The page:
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Some day, someone in high office will undo the damage the Conservatives have done to the federal tax system.

That day did not come Wednesday, when Finance Minister Joe Oliver delivered the annual economic update. If anything, Mr. Oliver bragged about the government's tax policies. He's paid to do that, and he likely believes in the policies. But the Conservatives have offended at least three principles of sound tax policy.

First, they have pockmarked the system with little tax breaks directed at this or that group, rather than using those monies to lower taxes across the board.

Second, they have shifted taxes from consumption to income by dropping the Goods and Services Tax by two points.

Third, they have tried to achieve social objectives (such as child care) through the tax system, at great cost to the Treasury without measurable results.

These offences against sound policy flowed from political calculations that disdained sensible economics. If lower taxes are indeed a desirable policy, then ideally you want taxes dropped on incomes across the board, so that taxpayers earning the same amount will be treated similarly.

These policies don't meet that test. They single out particular kinds of people and families, and offer tax credits depending on family structure and activities pursued. Quite often, the tax credits or benefits (a kind of subsidy) are so small that they do not influence behaviour, except at the margin. Or, they are available to families who don't need the incentive.

Take for example, the original Universal Child Care Benefit, which was the Conservatives' answer to child-care costs. It offered $100 a month for each child under 6. That worked out to about $3.30 a day, per child. Ask any parent what that buys. Now, the Conservatives propose to raise the UCCB to $160 a month, or a little over $5 a day, per child. And to offer a benefit of up to $720 for children between 6 and 17.

Of course, families love a cheque in the mail from Ottawa, which is the Conservatives' political objective. Who wouldn't? About 1.7 million families get the cheque. They will be reminded of which party got the government to send it to them. And they are supposed to be grateful.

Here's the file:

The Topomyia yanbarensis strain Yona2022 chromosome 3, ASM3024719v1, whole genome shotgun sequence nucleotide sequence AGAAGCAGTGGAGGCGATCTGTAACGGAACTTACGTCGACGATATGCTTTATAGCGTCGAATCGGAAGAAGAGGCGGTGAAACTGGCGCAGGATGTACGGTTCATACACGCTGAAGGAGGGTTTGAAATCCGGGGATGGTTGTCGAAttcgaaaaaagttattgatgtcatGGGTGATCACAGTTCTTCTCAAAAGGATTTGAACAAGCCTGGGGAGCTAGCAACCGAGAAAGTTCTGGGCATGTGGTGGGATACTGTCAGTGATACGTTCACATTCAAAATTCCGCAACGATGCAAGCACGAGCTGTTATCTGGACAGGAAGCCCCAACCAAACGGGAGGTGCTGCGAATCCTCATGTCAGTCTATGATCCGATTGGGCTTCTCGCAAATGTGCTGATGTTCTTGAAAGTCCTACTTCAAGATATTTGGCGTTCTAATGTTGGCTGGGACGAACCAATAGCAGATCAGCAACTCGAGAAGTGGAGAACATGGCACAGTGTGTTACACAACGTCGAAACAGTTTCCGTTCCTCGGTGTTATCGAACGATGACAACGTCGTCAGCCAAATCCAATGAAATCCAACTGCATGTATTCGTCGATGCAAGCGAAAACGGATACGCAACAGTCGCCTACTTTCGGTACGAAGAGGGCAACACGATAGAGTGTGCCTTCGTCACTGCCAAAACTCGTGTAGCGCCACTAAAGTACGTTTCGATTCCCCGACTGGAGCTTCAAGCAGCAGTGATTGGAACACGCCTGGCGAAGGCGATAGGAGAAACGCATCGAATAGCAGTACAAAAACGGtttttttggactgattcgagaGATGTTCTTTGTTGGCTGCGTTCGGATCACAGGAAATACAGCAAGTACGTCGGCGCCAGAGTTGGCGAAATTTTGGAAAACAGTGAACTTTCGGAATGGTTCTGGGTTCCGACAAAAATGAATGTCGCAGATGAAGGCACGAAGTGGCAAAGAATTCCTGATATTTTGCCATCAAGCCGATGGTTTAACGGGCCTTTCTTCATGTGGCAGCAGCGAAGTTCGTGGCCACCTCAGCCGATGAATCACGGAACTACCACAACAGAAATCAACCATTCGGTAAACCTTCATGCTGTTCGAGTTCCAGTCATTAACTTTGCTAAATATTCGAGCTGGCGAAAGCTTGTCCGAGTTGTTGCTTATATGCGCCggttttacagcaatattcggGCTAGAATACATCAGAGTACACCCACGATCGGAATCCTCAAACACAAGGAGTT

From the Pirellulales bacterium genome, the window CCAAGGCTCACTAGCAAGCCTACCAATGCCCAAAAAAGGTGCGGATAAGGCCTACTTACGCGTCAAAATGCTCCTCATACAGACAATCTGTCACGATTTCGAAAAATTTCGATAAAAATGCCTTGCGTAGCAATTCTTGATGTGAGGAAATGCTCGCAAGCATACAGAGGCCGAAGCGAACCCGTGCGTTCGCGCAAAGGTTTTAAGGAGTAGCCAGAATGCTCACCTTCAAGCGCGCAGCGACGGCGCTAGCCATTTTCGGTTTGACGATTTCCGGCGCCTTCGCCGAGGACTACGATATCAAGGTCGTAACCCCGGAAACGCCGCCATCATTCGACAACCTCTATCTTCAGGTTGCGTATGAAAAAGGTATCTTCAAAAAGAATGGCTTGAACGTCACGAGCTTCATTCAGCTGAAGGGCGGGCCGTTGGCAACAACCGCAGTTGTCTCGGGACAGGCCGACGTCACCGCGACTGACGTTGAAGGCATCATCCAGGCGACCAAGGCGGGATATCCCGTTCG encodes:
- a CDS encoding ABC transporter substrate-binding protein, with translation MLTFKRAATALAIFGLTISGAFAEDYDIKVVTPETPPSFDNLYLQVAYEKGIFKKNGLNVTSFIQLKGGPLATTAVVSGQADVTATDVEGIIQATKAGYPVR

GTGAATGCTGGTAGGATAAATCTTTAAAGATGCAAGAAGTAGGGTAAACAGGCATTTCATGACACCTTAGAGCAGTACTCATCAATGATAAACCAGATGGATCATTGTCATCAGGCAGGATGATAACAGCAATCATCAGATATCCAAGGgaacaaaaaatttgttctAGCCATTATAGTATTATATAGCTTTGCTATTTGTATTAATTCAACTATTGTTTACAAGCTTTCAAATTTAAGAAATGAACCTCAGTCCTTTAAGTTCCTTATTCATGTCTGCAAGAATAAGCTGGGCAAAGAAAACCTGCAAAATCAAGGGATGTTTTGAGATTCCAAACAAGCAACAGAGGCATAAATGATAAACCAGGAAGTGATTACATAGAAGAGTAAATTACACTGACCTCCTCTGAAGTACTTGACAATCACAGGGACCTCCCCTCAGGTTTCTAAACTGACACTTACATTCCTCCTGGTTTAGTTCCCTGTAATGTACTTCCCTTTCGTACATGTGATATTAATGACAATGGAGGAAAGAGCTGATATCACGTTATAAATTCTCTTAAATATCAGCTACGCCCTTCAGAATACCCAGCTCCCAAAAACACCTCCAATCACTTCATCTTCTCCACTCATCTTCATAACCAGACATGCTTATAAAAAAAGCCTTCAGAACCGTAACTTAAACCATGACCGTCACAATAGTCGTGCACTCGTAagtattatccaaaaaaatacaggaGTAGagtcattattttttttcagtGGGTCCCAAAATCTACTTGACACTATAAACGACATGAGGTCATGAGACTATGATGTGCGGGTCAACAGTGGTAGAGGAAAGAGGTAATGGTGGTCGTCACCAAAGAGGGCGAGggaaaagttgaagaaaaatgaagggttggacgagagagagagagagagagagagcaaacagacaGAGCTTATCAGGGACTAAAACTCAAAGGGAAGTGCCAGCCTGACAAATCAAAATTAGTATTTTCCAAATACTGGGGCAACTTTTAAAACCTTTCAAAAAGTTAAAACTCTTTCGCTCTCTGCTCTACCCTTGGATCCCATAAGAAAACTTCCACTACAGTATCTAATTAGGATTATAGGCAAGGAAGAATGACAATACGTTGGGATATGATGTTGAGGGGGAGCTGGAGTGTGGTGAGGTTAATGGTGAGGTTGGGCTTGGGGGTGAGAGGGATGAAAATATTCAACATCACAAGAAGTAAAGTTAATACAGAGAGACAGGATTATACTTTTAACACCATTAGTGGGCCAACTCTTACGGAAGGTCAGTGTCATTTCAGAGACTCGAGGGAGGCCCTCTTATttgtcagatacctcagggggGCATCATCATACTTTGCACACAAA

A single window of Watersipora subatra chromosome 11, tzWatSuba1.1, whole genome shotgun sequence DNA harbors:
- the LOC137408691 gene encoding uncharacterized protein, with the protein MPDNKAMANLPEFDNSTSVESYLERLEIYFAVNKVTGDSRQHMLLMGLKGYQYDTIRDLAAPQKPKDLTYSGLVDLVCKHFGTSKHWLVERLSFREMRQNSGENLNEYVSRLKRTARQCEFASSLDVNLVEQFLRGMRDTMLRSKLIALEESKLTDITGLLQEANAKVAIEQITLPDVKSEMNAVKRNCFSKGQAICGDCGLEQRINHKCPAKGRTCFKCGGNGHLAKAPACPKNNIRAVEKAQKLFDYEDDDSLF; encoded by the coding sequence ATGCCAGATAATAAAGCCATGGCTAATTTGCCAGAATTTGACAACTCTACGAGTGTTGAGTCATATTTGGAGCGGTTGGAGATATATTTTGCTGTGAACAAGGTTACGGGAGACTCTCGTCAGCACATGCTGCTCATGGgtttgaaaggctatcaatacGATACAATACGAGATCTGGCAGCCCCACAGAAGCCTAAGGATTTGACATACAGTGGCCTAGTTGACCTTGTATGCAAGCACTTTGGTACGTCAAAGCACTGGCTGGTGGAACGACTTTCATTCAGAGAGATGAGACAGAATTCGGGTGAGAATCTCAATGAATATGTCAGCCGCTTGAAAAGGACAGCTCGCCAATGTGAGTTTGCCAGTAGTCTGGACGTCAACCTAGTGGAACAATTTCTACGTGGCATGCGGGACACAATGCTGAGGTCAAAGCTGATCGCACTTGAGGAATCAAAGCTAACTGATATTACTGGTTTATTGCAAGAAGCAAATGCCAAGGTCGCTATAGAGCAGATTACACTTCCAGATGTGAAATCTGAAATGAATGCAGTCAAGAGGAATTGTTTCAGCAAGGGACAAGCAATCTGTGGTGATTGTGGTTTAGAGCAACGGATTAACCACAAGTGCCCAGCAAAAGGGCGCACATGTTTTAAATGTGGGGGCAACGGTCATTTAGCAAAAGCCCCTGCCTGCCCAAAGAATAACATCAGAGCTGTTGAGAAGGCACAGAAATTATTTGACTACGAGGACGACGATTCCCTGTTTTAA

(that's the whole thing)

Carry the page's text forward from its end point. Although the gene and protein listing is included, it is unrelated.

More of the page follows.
The sums per family are risible when placed against the costs of raising a child. But because so many cheques are being sent, the cost of the program is not – $4.4-billion (!) by 2015-2016. Billions of dollars leave the federal treasury without achieving the intended social purpose.

Now, along comes the Family Tax Cut, otherwise known as income splitting. This new iteration of a campaign promise is less egregious than the one the Conservatives first advanced, but it's still bad policy, greatly favouring single-earner families. Even with a limit of $2,000 as a tax benefit from shifting income from a high-income spouse to one earning less or nothing, the measure will cost $2.4-billion.

A few billions here, a few billions there, and you're talking about real money. Then throw in the two GST points, the reduction of which was deplored by almost every economist in the country, and you're talking about tens of billions of dollars over a decade.

Dubious as the tax changes might be, the opposition parties have been reluctant to propose doing away with them. On the contrary – when the New Democrats unveiled their plan to build daycare, they carefully left the Conservatives' UCCB cheques untouched.

Neither they nor the Liberals will dare to suggest raising the GST back to 7 per cent, even with offsetting reductions on personal incomes, especially for low-income people. Nor will either party touch a national carbon tax such as the one successfully introduced in British Columbia (although stalled now by Premier Christy Clark's government) that recycled all the carbon tax revenue into lower business and individual taxes.

Some day, and perhaps we are dreaming, a government with guts and common sense will wipe out these targeted tax cuts and use the money for broad-based tax measures that do not discriminate and pick favourites. It will encourage rational decisions, greatly simplify the tax code and put sound economics ahead of political calculations.

We should live so long.